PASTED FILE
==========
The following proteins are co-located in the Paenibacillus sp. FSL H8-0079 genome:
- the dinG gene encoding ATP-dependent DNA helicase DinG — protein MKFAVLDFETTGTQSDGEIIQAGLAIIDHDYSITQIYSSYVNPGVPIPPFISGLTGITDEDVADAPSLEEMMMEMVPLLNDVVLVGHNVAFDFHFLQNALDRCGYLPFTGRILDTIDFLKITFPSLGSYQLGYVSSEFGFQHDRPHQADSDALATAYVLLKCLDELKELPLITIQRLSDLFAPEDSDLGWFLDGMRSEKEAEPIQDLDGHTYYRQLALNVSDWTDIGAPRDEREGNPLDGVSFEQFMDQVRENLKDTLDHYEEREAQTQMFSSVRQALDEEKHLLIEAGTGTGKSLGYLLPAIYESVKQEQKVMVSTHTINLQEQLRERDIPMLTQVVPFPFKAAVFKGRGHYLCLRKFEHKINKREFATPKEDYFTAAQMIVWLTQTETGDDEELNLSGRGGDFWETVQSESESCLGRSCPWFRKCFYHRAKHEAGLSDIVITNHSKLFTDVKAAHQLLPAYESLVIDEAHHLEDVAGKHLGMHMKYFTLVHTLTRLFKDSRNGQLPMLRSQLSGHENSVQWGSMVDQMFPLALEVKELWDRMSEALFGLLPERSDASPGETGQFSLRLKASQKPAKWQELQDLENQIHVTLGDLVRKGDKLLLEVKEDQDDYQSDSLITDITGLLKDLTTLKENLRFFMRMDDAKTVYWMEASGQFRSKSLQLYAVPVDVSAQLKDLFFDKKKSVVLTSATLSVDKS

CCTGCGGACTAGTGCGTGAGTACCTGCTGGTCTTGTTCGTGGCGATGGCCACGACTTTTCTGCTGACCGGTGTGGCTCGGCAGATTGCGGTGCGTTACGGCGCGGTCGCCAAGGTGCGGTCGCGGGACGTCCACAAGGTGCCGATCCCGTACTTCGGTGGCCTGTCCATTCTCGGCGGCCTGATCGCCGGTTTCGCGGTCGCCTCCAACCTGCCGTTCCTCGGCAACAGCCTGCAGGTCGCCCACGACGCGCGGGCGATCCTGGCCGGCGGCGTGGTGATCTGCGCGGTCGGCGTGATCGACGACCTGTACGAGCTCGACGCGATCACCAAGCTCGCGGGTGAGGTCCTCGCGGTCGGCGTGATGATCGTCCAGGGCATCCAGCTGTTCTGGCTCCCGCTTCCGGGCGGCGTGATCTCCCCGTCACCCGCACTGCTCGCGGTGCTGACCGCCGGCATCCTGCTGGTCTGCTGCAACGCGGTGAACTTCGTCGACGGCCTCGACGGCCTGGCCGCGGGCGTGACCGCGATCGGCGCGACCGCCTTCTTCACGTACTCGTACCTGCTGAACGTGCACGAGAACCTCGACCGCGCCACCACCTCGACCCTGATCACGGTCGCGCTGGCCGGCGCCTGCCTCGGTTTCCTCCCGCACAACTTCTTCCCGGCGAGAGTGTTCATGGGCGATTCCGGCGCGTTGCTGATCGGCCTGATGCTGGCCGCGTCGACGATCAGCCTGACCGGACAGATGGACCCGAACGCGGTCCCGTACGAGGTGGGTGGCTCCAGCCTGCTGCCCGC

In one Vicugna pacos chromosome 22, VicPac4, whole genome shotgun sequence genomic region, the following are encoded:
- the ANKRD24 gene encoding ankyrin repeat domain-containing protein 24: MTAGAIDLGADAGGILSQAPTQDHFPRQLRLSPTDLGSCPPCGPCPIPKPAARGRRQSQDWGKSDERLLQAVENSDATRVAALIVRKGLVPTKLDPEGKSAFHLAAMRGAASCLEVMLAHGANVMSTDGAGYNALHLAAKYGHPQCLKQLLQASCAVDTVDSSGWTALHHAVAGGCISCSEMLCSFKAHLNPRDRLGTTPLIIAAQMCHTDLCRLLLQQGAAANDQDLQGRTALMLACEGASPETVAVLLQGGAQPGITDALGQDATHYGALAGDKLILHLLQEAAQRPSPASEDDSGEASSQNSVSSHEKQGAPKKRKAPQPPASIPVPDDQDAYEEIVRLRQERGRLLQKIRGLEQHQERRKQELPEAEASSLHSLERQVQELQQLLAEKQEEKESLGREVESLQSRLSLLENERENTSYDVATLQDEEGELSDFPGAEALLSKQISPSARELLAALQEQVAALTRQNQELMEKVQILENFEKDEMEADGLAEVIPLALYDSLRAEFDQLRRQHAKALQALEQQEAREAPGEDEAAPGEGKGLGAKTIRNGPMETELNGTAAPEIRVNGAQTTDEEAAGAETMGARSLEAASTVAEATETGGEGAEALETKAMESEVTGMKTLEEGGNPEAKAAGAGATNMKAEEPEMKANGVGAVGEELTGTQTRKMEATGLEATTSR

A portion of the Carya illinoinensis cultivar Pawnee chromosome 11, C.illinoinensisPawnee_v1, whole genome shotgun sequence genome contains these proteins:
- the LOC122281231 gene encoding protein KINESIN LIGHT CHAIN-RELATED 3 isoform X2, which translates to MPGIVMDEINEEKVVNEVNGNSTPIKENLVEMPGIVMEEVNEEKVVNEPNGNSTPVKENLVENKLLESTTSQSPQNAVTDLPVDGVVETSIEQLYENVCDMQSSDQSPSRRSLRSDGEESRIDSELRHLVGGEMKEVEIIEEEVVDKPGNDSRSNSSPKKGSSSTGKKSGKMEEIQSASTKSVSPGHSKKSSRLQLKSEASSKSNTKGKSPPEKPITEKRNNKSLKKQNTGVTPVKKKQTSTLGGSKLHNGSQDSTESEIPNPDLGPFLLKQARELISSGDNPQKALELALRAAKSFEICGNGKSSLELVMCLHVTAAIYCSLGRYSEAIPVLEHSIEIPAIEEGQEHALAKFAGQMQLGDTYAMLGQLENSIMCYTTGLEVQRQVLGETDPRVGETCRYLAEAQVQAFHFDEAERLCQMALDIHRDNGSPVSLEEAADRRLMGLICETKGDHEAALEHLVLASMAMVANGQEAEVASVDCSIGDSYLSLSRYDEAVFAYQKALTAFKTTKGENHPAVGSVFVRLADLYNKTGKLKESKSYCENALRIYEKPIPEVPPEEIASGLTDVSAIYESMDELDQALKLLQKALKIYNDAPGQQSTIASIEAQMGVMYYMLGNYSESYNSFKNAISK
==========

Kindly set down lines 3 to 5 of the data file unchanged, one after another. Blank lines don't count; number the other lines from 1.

CCTGCGGACTAGTGCGTGAGTACCTGCTGGTCTTGTTCGTGGCGATGGCCACGACTTTTCTGCTGACCGGTGTGGCTCGGCAGATTGCGGTGCGTTACGGCGCGGTCGCCAAGGTGCGGTCGCGGGACGTCCACAAGGTGCCGATCCCGTACTTCGGTGGCCTGTCCATTCTCGGCGGCCTGATCGCCGGTTTCGCGGTCGCCTCCAACCTGCCGTTCCTCGGCAACAGCCTGCAGGTCGCCCACGACGCGCGGGCGATCCTGGCCGGCGGCGTGGTGATCTGCGCGGTCGGCGTGATCGACGACCTGTACGAGCTCGACGCGATCACCAAGCTCGCGGGTGAGGTCCTCGCGGTCGGCGTGATGATCGTCCAGGGCATCCAGCTGTTCTGGCTCCCGCTTCCGGGCGGCGTGATCTCCCCGTCACCCGCACTGCTCGCGGTGCTGACCGCCGGCATCCTGCTGGTCTGCTGCAACGCGGTGAACTTCGTCGACGGCCTCGACGGCCTGGCCGCGGGCGTGACCGCGATCGGCGCGACCGCCTTCTTCACGTACTCGTACCTGCTGAACGTGCACGAGAACCTCGACCGCGCCACCACCTCGACCCTGATCACGGTCGCGCTGGCCGGCGCCTGCCTCGGTTTCCTCCCGCACAACTTCTTCCCGGCGAGAGTGTTCATGGGCGATTCCGGCGCGTTGCTGATCGGCCTGATGCTGGCCGCGTCGACGATCAGCCTGACCGGACAGATGGACCCGAACGCGGTCCCGTACGAGGTGGGTGGCTCCAGCCTGCTGCCCGC

In one Vicugna pacos chromosome 22, VicPac4, whole genome shotgun sequence genomic region, the following are encoded:
- the ANKRD24 gene encoding ankyrin repeat domain-containing protein 24: MTAGAIDLGADAGGILSQAPTQDHFPRQLRLSPTDLGSCPPCGPCPIPKPAARGRRQSQDWGKSDERLLQAVENSDATRVAALIVRKGLVPTKLDPEGKSAFHLAAMRGAASCLEVMLAHGANVMSTDGAGYNALHLAAKYGHPQCLKQLLQASCAVDTVDSSGWTALHHAVAGGCISCSEMLCSFKAHLNPRDRLGTTPLIIAAQMCHTDLCRLLLQQGAAANDQDLQGRTALMLACEGASPETVAVLLQGGAQPGITDALGQDATHYGALAGDKLILHLLQEAAQRPSPASEDDSGEASSQNSVSSHEKQGAPKKRKAPQPPASIPVPDDQDAYEEIVRLRQERGRLLQKIRGLEQHQERRKQELPEAEASSLHSLERQVQELQQLLAEKQEEKESLGREVESLQSRLSLLENERENTSYDVATLQDEEGELSDFPGAEALLSKQISPSARELLAALQEQVAALTRQNQELMEKVQILENFEKDEMEADGLAEVIPLALYDSLRAEFDQLRRQHAKALQALEQQEAREAPGEDEAAPGEGKGLGAKTIRNGPMETELNGTAAPEIRVNGAQTTDEEAAGAETMGARSLEAASTVAEATETGGEGAEALETKAMESEVTGMKTLEEGGNPEAKAAGAGATNMKAEEPEMKANGVGAVGEELTGTQTRKMEATGLEATTSR